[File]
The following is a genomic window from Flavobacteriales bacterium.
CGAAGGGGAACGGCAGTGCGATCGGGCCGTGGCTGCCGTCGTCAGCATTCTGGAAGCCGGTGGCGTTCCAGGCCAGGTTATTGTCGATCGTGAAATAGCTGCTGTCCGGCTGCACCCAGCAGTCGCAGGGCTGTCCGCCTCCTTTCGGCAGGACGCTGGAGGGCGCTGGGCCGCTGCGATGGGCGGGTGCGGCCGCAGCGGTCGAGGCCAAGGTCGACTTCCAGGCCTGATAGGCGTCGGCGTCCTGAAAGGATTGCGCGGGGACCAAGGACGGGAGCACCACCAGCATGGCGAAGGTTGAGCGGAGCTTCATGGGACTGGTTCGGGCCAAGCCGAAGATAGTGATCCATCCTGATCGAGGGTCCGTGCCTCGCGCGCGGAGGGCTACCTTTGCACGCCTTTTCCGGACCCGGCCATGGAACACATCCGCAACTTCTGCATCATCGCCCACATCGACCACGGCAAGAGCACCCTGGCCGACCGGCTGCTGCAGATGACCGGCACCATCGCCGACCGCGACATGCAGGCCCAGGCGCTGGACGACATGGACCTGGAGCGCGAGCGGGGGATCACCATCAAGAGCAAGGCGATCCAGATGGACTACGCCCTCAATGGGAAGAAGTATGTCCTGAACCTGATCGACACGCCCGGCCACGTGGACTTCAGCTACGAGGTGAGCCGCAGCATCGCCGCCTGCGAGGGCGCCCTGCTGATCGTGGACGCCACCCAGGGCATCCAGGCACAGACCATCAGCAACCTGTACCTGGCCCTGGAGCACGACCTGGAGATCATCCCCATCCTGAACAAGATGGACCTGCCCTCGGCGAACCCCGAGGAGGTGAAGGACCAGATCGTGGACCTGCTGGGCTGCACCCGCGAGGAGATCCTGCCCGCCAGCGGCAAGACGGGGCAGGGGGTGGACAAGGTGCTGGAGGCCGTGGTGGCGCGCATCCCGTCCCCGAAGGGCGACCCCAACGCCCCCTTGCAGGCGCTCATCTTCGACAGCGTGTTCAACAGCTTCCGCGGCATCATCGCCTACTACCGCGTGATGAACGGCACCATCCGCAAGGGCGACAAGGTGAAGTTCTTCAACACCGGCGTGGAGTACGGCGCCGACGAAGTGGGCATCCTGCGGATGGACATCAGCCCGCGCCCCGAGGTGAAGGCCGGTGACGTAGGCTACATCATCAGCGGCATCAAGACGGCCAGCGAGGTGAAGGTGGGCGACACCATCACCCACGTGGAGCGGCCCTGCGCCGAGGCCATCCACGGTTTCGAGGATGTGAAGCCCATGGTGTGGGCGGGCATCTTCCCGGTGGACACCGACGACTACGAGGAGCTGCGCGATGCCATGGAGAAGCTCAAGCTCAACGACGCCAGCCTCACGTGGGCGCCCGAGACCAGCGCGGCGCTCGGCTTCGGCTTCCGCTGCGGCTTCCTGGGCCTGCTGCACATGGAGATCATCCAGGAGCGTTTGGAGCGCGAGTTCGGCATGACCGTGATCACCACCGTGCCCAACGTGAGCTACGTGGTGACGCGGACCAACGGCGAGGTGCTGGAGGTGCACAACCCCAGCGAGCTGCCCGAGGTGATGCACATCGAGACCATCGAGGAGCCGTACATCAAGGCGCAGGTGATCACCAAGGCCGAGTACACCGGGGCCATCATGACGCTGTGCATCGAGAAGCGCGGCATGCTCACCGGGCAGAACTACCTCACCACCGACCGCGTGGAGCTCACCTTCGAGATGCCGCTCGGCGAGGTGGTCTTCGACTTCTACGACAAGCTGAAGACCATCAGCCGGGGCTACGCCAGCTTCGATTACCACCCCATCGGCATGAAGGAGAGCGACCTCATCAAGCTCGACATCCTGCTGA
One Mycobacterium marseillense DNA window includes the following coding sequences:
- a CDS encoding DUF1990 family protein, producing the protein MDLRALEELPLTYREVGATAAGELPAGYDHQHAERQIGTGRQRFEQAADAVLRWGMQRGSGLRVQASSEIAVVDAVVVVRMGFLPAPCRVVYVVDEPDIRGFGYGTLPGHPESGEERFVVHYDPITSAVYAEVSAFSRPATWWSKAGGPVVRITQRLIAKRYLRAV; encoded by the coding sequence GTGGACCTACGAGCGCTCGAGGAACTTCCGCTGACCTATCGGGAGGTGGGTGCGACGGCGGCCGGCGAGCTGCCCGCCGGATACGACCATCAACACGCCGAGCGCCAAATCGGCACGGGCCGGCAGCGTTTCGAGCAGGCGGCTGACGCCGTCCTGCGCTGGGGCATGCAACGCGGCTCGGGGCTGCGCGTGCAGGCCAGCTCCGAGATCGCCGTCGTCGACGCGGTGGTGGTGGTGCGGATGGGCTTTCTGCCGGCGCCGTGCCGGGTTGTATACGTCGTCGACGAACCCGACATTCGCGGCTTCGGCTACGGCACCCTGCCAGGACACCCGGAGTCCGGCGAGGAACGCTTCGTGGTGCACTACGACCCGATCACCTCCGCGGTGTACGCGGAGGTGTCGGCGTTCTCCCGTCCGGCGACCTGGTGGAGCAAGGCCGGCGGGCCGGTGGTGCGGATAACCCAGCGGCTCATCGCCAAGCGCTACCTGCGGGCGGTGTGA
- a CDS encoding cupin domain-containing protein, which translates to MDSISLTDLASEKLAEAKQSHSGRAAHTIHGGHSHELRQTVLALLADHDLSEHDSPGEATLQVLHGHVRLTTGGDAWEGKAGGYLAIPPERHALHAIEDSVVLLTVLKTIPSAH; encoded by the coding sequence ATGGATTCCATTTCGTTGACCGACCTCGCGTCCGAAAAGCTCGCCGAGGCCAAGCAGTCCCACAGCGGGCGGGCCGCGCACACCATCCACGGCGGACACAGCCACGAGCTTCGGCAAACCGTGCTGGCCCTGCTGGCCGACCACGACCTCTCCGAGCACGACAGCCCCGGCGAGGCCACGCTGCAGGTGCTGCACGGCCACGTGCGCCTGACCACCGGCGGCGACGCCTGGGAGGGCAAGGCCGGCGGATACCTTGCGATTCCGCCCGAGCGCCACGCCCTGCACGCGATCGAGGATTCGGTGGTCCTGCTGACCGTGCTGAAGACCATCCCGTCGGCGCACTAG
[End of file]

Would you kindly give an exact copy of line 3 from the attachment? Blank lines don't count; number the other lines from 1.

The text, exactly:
One Mycobacterium marseillense DNA window includes the following coding sequences: